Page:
• Over the years, Chinese companies have been buying out American and European mining companies in the DRC. In recent times, 15 out of 19 industrial mines in DRC fall under Chinese ownership.
  • An example is the Congo Dongfang International Mining SPRL of Zhejiang Huayou Cobalt Co Ltd, which supplies to EV manufacturers like Volkswagen. It is one of the companies identified as a child labour benefactor.
  • China has promised the country billions in investment for infrastructure in exchange for DRC cobalt.
  • Some of the largest automakers, including Tesla, Renault, Mercedes Benz and Volvo source their cobalt from Chinese mines in the DRC. Even though they claim to have zero tolerance for child labour, it is very difficult to map the entire supply chain.
  • Notably, China and Hong Kong are the largest suppliers of EV batteries to India.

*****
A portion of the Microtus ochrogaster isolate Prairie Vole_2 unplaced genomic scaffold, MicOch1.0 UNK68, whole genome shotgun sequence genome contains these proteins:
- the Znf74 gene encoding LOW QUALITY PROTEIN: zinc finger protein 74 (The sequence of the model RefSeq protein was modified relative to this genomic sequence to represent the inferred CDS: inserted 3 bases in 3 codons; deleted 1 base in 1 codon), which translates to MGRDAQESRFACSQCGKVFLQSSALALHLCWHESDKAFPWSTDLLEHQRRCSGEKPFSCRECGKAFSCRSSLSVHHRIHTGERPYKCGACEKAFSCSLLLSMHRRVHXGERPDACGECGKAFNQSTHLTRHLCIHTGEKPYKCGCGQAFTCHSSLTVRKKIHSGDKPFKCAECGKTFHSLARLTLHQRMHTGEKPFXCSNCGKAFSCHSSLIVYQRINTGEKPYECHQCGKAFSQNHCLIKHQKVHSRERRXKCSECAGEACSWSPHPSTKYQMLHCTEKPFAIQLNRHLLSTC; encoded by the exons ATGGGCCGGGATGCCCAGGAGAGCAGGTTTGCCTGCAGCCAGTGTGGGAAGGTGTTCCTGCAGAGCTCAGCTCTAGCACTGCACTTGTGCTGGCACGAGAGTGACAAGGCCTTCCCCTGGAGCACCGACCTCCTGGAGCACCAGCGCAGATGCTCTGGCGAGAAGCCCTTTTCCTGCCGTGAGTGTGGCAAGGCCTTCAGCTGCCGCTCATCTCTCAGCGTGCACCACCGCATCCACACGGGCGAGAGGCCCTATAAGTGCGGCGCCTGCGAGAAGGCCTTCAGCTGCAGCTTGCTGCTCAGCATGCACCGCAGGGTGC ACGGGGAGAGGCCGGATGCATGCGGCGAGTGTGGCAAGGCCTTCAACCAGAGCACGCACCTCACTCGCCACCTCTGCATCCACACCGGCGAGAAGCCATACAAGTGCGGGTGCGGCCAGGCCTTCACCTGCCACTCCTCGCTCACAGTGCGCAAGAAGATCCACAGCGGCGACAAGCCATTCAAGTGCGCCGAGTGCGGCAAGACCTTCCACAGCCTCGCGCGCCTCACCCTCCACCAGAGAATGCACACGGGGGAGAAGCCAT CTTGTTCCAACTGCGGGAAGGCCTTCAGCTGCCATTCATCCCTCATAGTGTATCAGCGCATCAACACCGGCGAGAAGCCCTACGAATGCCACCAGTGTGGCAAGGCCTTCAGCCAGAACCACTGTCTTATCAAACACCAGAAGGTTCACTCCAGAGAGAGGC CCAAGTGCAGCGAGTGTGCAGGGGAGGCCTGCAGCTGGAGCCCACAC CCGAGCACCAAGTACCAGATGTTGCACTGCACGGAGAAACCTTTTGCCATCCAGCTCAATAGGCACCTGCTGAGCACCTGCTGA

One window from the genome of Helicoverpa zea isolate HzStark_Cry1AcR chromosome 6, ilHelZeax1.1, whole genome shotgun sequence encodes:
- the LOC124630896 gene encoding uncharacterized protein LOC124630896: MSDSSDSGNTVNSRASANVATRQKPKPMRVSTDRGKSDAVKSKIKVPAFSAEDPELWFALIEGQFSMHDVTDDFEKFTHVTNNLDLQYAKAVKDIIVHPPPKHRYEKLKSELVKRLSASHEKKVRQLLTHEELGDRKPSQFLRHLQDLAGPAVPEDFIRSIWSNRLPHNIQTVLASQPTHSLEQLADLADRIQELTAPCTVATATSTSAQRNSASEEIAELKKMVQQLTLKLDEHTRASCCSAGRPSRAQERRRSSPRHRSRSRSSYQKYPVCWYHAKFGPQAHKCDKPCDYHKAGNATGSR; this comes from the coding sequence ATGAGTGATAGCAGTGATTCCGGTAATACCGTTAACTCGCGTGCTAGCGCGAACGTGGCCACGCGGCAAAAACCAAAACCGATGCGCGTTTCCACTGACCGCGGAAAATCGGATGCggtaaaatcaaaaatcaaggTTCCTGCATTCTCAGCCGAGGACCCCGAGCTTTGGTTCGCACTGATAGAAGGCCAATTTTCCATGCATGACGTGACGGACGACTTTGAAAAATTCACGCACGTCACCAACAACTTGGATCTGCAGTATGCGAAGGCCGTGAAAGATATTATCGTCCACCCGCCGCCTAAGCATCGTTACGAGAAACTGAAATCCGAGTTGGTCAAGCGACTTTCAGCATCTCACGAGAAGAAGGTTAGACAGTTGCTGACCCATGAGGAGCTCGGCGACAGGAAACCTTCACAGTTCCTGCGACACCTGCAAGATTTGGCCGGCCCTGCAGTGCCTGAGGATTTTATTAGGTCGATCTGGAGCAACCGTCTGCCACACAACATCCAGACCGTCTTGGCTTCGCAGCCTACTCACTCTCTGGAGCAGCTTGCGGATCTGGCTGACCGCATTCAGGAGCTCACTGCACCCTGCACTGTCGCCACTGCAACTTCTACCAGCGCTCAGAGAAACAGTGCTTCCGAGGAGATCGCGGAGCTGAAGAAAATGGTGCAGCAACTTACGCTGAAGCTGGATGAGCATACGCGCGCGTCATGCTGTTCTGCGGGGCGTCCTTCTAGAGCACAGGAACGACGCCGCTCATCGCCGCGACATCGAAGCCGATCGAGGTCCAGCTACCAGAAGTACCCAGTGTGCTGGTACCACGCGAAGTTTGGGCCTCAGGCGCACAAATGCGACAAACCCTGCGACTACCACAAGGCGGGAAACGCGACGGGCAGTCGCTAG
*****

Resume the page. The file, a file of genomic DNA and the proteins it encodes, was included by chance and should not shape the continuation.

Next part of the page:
What is being done to address this situation?

  • In 2019, DRC President Tshisekedi established the Entreprise Générale du Cobalt, a state-owned company to promote miners’ health and human rights. However, this hasn’t changed the situation at the ground level.
  • In response to global pressure, big companies, like BMW, BASF and Samsung, launched the Cobalt for Development Program in 2019. It is a program to analyse the ground-level situation and make the artisanal mines more sustainable. It solicits local inputs and enhances local ownership. One of its strategies is diversification of parents’ income source to reduce the families’ reliance of children’s income from mining.
  • Another initiative of note is the Fair Cobalt Alliance. Notably, it is backed by Tesla, Zhejiang Huayou Cobalt Co and Glencore.